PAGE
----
What We’re Reading Now…

magic

Magic For Liars by Sarah Gailey

An introspective murder mystery set at a school for magic, where non-magical private investigator Ivy must find the killer while trying to ignore years of built-up resentment for her magical prodigy of a sister. Shannon

 

 

 

strange

 

Strange Frequencies: The Extraordinary Story of the Technological Quest for the Supernatural by Peter Bebergal

I chose this book from a recommendation of a podcast I listen to and it did not disappoint. An exploration of how technology has historically been used to explore and interact with the supernatural, this book covers a wide range of time periods and topics. The author’s addition of a personal narrative of his own efforts to make and use the discussed technology helps to structure the text. The author is thorough in his research and presents the information in a clear and concise tone. Recommended for readers who enjoyed Real Magic by Dean RadinOccult American by Mitch Horowitz, or Netflix’s new show Midnight Gospel.  Greg

rodham

 

Rodham by Curtis Sittenfeld

Curtis Sittenfeld’s Rodham is the Hillary Clinton fan fiction you didn’t know you wanted.  Hillary and Bill meet at Yale law school and share a strong intellectual, emotional, and physical connection.  Well, we know that story of what happened, but Sittenfeld chooses her own adventure in Rodham.  Hillary decides against marrying Bill, instead going on to blaze a different trail. Beth

 

good

 

Good Kids, Bad City: A Story of Race and Wrongful Conviction in America by Kyle Swenson

In Good Kids, Bad City: A Story of Race and Wrongful Conviction in America journalist Kyle Swenson weaves the personal stories of three young men who were sentenced to grow up in prison with detailed accounts of corruption and injustice that plagued the city of Cleveland and the Cleveland police department. Swenson’s narrative is a scathing indictment of systematic discrimination that continues to this day.

On May 19, 1975, Harry Franks, a white salesman, was robbed, assaulted, and murdered in broad daylight in Cleveland’s University Circle neighborhood. Three black youth were sentenced and spent a combined 106 years in prison for the crime. The murderer was never caught. The entirety of the prosecution’s case against Wiley Bridgeman, Kwame Ajamu, and Ricky Jackson was based on the eye-witness testimony of 12-year old Ed Vernon. Nearly 40 years later Vernon recanted his story, revealing that the police used fear and coercion to convince him to tell the story they wanted him to tell. Megan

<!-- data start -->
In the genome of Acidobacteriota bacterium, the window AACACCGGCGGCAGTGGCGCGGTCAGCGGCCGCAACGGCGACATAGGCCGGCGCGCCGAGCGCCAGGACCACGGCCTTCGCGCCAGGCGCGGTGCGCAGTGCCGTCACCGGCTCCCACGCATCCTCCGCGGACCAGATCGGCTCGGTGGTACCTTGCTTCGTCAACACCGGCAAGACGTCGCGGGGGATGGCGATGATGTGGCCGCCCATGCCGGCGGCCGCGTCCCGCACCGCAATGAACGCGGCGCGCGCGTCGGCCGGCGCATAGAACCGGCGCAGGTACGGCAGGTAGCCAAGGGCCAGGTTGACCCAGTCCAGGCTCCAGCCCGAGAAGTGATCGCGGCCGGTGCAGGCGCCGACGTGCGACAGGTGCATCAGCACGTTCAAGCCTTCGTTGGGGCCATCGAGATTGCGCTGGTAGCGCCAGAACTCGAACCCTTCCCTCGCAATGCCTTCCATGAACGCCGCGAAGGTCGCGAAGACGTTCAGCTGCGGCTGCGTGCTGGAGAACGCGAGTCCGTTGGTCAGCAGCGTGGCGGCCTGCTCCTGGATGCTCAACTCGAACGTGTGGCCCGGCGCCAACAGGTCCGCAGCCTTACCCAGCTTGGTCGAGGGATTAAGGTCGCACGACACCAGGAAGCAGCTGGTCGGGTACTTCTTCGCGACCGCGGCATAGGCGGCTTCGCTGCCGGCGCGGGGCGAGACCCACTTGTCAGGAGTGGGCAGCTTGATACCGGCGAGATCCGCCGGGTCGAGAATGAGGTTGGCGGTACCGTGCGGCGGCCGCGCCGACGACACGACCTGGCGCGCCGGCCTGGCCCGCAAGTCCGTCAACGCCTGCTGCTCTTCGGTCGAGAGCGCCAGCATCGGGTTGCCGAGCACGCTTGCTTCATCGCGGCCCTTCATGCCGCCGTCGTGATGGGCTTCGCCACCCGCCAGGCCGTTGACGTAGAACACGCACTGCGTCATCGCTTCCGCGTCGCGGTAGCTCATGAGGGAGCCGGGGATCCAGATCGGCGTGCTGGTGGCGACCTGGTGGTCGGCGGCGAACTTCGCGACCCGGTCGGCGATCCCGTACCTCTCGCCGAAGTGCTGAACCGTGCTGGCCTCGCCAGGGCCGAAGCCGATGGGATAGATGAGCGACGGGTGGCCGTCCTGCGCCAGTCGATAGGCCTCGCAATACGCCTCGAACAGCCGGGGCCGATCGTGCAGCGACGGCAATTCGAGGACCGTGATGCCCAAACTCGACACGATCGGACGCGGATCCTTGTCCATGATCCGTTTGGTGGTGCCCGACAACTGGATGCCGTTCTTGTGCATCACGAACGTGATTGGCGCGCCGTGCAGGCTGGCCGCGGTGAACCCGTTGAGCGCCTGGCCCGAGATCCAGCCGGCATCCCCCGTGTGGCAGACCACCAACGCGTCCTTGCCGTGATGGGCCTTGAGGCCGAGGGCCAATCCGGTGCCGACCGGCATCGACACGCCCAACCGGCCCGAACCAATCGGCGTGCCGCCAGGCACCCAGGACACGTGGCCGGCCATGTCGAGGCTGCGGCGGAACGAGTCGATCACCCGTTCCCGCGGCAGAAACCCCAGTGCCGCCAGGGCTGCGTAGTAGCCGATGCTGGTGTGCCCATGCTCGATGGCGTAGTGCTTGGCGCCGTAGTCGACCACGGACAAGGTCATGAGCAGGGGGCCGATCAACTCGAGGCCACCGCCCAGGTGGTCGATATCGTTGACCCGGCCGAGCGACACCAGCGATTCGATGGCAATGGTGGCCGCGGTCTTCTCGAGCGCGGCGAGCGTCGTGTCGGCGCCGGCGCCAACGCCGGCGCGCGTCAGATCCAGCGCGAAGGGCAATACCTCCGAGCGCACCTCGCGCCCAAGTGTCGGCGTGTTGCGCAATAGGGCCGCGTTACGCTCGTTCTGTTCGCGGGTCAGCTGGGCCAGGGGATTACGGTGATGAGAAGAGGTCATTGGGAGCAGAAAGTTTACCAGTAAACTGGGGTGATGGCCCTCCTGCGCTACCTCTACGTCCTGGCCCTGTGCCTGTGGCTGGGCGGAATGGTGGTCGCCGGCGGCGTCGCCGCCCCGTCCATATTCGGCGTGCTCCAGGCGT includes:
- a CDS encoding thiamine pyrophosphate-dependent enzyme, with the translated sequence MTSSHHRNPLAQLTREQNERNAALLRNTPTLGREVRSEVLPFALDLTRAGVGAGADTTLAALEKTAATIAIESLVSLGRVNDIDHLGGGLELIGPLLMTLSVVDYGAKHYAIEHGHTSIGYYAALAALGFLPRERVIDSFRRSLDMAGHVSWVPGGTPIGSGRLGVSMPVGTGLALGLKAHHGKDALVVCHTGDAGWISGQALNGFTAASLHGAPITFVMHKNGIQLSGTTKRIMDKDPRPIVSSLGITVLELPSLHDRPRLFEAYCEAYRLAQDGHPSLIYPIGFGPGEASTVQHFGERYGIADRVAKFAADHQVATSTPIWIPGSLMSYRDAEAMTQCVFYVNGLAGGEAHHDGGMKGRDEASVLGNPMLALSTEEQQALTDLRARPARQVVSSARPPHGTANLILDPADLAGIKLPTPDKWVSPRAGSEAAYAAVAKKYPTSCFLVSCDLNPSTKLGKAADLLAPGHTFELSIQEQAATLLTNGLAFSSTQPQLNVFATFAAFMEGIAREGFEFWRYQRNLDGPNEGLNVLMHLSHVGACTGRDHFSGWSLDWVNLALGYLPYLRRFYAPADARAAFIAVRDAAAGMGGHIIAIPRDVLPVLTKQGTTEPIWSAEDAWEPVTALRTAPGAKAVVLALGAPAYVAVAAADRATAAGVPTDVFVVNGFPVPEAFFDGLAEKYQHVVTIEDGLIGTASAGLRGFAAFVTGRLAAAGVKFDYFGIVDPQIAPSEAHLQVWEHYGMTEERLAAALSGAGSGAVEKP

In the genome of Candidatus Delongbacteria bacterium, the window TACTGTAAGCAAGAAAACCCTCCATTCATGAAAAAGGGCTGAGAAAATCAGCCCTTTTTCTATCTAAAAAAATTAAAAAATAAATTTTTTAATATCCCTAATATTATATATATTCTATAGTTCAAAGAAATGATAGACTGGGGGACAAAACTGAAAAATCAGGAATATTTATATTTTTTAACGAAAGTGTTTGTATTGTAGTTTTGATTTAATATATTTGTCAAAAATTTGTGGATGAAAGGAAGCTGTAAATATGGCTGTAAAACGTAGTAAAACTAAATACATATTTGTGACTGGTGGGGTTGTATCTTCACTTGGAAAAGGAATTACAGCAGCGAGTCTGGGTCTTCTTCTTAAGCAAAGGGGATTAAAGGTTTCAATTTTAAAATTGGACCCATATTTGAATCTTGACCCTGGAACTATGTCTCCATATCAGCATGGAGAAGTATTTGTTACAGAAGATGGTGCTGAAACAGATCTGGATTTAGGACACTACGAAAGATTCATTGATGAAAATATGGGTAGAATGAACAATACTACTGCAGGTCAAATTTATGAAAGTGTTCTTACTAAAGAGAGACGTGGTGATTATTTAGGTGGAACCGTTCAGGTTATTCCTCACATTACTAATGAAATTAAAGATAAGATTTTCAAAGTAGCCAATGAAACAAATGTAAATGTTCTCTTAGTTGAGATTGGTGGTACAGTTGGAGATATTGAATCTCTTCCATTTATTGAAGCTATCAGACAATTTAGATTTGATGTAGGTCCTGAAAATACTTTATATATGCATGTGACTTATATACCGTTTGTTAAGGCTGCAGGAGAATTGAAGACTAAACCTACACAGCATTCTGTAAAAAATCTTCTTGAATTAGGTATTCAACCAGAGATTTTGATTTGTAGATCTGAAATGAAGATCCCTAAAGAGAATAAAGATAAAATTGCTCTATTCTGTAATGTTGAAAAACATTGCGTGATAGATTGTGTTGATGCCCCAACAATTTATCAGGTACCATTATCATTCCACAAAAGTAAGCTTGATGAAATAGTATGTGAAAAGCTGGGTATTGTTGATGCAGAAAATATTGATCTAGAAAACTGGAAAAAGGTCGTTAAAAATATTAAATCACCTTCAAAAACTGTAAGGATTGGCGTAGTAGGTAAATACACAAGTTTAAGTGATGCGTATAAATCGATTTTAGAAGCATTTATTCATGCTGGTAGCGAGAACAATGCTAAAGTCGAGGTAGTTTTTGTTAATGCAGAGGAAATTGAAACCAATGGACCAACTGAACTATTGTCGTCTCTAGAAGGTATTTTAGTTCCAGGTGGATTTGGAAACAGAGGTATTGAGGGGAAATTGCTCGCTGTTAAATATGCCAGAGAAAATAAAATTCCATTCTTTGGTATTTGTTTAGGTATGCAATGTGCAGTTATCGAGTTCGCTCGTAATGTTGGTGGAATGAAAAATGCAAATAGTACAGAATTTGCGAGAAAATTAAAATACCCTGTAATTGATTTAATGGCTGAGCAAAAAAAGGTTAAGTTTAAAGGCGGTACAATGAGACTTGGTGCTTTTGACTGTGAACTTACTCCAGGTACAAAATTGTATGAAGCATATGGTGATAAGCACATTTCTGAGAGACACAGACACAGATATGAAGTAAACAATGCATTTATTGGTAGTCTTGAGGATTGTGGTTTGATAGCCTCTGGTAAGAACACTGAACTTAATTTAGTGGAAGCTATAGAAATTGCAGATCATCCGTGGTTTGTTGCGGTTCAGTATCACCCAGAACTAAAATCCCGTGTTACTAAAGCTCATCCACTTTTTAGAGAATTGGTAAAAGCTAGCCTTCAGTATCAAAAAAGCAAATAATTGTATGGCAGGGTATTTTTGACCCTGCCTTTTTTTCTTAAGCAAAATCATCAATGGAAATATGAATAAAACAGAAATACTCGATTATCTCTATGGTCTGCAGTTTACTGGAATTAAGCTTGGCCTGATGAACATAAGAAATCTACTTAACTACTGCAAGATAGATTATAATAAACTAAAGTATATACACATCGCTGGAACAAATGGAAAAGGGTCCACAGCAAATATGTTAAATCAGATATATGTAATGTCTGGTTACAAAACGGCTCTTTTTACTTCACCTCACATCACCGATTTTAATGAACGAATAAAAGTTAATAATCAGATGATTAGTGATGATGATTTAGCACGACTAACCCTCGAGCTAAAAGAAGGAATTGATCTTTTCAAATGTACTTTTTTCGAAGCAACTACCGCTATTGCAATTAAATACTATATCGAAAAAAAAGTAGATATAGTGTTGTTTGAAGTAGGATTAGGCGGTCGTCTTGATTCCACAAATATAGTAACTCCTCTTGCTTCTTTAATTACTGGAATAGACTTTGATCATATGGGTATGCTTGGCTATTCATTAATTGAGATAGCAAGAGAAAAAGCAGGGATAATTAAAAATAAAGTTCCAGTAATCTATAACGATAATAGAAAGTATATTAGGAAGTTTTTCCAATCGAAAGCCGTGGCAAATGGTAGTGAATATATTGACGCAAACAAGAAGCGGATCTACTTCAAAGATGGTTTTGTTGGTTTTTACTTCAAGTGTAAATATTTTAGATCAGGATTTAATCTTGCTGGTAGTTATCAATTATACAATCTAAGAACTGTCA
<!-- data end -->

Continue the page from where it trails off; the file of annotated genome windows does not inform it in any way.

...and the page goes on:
american

 

American Spy by Lauren Wilkinson

Marie, a Black woman, languishes in the New York FBI counterintelligence offices during the height of the Cold War.  Grieving her sister’s mysterious death and frustrated that she  continuously overlooked for high profile assignments, Marie lets herself be recruited when a CIA agent approaches her to infiltrate the entourage of Thomas Sankara, the visiting Burkina Faso president.  John le Carré styled spy fiction that combines intrigue and examines issues of family, loyalty, what it is to be a good American. Trent

 

mrs

 

Mrs. Everything by Jennifer Weiner

This is a story of two sisters’ lives, beginning in their childhood in the 1950’s to present day.  The story begins in Detroit, with Jo and Bethie Kaufman, two sisters who could not be more different from each other.  Jo is a tomboy. intelligent and a rebel bent on making the world a more fair place to live in.  Bethie is the feminine good girl, with dreams of a traditional life of marriage and “happily-ever-after”.  From a young age, the girl’s world is shaken with surprise and tragedy, and they learn to lean on each other for support in order to navigate an ever-changing and evolving world around them.  This is historical fiction, and you will experience a trip down memory lane with Weiner’s descriptive writing. I grew close to these sisters as the novel progressed, and by the end, did not want to let them go.  Their life journeys were compelling & bittersweet.  I strongly recommend this book to shelve on your summer reading list, trust me, you will not be disappointed. Mary

 

jake

 

Finding Jake by Bryan Reardon

I have to admit that when I started this book, I thought it was the book with a popular miniseries based on it, but that’s Defending Jacob —oops! This book has a similar theme. Stay-at-home father, Simon, has tried to do a good job raising his two children while his wife works as a successful lawyer.  He has doubts as to whether he’s done everything right even now as his kids are teenagers, and his son Jake is not as friendly and outgoing as his sister.  One warm November day, Simon receives a text that there has been a shooting at the high school.  As he rushes to his children, he discovers that Jake is nowhere to be found.  As the story unfolds and suspicion is cast upon Jake, Simon must face his demons about what kind of father he really was, and whether or not he knew his son at all.  It was a riveting read, and I enjoyed it all the way through.  Sara

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